Setting goals and objectives for an effective succession plan

Setting goals and objectives for an effective family business succession plan

Owners of family businesses often operate and manage their companies on instinct and personal experience, which may leave their management team and stakeholders guessing about the future direction of the business. When implementing a succession plan without the necessary goals and objectives it can hold dire consequences for the business, and may very well lead to disagreements, low staff morale and a decline in productivity and profitability.

A succession plan with effective goals and objectives that are aligned to the business strategy and thus the business objectives and business goals, will focus all activities on achieving well-defined targets and will provide a foundation for measurement and evaluation of future business’ activities.

Why is it important to define goals when setting a family business succession plan?

Before setting out on the preparation of a succession plan, the family business owner should have a clear understanding of his or her role in the future of the company. These decisions should be communicated to the stakeholders and the goals and objectives should be aligned as such.

Stakeholders take great comfort from knowing the direction the business is heading and understanding that eventualities have been catered for during the formulation of the succession plan. Starting the process of defining goals and objectives for a family business succession plan helps to push key issues to the forefront. Defining the future involvement of family members in the business is just one of the critical questions that should be answered before goals and objectives, which will guide the future of the company, can be decided.

Establishing goals and objectives for a family business succession plan

Although the establishment of succession planning goals holds intrinsic challenges, family businesses should implement this process to ensure that all parties are knowledgeable and aware of the future of the business, thus making every effort to avoid conflicts that might harm the business’ future.

Grant Thornton indicates that as preparation starts for the succession plan, the business should engage with the wider group of stakeholders, including family members, employees, suppliers and customers. Engagement and involvement of stakeholders in the development of the future of the company will ultimately result in their approval of the succession plan’s goals and objectives and therefore foster greater business stability.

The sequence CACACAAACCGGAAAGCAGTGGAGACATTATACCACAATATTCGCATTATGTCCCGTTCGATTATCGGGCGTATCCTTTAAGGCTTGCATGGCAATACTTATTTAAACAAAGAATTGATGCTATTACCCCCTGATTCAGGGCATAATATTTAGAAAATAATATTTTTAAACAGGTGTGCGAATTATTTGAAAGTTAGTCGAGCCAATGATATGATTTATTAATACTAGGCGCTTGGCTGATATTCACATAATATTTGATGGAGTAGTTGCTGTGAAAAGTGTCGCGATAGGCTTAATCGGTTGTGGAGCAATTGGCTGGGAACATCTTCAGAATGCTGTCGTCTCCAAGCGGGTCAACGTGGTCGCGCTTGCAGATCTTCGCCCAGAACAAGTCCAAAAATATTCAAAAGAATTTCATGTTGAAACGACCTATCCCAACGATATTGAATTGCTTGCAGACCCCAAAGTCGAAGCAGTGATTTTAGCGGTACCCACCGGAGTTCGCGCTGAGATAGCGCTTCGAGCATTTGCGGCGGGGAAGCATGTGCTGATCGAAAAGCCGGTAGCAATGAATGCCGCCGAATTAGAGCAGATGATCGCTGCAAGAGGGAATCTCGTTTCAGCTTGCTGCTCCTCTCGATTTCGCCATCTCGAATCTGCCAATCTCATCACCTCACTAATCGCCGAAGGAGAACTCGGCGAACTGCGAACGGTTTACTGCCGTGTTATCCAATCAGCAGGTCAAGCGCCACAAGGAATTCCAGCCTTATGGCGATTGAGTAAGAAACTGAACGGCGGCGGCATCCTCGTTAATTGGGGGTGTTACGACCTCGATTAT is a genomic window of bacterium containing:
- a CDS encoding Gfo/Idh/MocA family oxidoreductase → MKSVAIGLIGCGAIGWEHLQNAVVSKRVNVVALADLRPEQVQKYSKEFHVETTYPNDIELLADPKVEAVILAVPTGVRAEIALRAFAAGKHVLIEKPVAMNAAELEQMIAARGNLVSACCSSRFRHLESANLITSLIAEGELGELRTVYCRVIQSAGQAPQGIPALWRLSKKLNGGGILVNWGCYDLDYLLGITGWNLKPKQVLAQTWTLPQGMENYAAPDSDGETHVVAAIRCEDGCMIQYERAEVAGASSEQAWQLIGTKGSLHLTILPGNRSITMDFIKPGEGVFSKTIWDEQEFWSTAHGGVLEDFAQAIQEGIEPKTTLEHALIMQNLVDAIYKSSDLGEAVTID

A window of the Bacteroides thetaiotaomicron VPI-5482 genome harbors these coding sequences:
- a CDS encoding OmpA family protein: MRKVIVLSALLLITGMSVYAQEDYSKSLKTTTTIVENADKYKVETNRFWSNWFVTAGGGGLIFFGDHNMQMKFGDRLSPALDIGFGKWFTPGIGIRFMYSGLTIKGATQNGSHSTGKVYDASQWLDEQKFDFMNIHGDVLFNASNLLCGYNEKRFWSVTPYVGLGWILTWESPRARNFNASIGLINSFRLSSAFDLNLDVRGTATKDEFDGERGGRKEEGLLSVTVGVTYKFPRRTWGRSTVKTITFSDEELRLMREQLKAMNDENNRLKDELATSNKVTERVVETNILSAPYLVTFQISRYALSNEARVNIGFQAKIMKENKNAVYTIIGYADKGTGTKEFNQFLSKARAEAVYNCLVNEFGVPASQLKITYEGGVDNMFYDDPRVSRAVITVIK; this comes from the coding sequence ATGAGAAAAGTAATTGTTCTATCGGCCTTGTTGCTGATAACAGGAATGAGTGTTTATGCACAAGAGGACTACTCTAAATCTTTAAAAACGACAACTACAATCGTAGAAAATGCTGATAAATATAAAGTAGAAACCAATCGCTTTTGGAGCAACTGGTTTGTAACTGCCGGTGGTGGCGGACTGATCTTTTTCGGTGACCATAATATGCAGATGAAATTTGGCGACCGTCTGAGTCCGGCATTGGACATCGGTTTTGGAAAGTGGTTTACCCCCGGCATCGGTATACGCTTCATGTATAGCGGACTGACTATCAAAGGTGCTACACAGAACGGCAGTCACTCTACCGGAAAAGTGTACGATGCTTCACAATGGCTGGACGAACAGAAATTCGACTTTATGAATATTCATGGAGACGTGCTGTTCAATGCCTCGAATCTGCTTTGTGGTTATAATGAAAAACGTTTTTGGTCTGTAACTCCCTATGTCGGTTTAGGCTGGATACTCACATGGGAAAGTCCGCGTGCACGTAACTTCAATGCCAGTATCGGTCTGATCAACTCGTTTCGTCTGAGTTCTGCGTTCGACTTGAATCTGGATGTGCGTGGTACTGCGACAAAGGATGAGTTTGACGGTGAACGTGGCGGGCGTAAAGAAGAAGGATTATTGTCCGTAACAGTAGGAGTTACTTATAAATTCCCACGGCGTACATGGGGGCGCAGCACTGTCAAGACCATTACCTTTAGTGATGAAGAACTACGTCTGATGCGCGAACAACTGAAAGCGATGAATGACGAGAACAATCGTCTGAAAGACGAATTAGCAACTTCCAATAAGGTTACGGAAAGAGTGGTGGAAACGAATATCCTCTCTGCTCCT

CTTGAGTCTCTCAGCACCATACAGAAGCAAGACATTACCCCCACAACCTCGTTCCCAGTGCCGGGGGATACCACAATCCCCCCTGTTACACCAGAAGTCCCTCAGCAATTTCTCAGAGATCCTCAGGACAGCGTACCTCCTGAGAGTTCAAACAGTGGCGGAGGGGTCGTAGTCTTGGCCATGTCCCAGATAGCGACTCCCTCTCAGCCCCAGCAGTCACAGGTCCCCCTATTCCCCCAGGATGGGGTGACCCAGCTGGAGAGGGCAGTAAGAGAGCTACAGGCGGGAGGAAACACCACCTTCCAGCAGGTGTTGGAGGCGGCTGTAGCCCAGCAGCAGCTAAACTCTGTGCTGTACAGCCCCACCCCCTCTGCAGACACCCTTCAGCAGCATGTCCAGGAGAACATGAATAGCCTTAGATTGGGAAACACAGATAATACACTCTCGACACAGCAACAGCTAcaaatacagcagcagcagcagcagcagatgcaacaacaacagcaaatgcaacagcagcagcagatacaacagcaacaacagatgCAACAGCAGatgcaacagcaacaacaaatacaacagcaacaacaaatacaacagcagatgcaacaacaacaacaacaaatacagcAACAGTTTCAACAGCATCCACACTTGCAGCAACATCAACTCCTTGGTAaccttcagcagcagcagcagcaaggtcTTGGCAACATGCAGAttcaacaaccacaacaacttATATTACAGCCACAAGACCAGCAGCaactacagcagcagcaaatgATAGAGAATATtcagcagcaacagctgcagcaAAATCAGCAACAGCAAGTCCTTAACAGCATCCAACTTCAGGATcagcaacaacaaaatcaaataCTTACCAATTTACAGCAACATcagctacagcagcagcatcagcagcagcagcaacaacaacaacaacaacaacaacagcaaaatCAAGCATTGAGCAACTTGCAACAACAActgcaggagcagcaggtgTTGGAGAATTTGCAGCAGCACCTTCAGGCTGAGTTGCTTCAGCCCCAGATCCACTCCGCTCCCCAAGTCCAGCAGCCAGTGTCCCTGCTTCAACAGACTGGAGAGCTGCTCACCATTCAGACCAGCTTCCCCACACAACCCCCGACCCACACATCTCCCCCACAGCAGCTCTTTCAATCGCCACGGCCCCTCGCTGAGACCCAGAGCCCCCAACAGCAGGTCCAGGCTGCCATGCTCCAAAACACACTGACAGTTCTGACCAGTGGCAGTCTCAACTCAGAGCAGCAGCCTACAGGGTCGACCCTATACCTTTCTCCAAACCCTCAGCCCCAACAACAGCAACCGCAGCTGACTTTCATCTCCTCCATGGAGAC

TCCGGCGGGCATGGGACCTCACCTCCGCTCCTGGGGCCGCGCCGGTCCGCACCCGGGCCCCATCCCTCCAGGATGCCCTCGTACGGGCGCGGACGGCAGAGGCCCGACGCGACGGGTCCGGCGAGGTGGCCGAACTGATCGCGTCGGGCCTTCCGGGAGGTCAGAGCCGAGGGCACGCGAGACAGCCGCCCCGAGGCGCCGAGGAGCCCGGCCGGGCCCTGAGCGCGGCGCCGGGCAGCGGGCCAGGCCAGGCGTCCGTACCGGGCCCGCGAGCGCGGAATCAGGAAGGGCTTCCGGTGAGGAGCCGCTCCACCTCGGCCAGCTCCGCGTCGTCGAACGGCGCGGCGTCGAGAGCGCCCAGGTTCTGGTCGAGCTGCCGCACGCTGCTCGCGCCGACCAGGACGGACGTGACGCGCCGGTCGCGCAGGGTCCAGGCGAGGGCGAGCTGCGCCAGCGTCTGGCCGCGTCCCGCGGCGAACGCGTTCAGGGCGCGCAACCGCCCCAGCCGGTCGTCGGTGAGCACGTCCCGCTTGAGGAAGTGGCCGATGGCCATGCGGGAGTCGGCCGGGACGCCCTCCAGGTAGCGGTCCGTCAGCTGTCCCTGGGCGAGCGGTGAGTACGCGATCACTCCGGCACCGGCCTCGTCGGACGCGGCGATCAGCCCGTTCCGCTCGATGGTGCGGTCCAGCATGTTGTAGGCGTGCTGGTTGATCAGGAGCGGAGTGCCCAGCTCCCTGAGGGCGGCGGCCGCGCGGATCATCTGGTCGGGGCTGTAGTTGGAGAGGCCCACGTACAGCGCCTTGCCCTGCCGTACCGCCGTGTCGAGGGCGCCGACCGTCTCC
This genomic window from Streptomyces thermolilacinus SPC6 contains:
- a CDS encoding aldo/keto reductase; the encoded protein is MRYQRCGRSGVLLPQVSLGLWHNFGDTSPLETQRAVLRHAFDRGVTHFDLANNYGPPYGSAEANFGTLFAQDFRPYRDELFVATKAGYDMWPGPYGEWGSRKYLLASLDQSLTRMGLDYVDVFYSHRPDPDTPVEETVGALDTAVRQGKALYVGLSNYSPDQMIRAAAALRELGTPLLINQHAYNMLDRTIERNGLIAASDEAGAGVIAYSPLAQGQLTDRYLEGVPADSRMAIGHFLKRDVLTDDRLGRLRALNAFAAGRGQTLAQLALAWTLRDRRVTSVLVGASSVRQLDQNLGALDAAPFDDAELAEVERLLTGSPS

Aligning the goals and objectives of the succession strategy to the family business’ overall strategic business plan

A succession plan can only successful if it is aligned to the strategic business plan of the business, linking the succession goals and objectives with the overall strategic business plan. The development of an overview of key competencies for each position in the business is the roadmap or template for the succession plan.

Of vital importance is the development of specific benchmarks for each position in the business. The benchmark should be developed by skilled and qualified personnel that understands the overall strategic goals and objectives of the business, and can align the expectations and demands of the position with the business strategy and potential candidates, with the assistance of a human resources specialist. These detailed requirements can help ensure seamless changeovers of people into new positions, when required.

Research done by Dobson & Associates indicates that more than 67% of American corporations do not have a succession plan based on competency. However, the small percentage of businesses that follows a succession plan that is aligned with the overall strategic business plan is able to show quantifiable results.

In conclusion, the most successful succession plans for family businesses, are the ones that have been aligned to the overall goals and objectives of the business that are clearly defined and that provides for development of future business leaders from within.

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About Christophe Bernard

I am a KPMG partner based in the French firm's Paris office, responsible for encouraging the growth of our firms' middle markets practice across Europe, Middle East and Africa, a majority of that market comprises of family businesses. For 12 years I worked for family businesses in the wine and champagne sector, until I joined KPMG to share my experiences around strategy for SMEs by acting as a consultant to our firms' middle markets clients and contacts. Family business is my passion, alongside modern art, skiing, golf and wine tasting.

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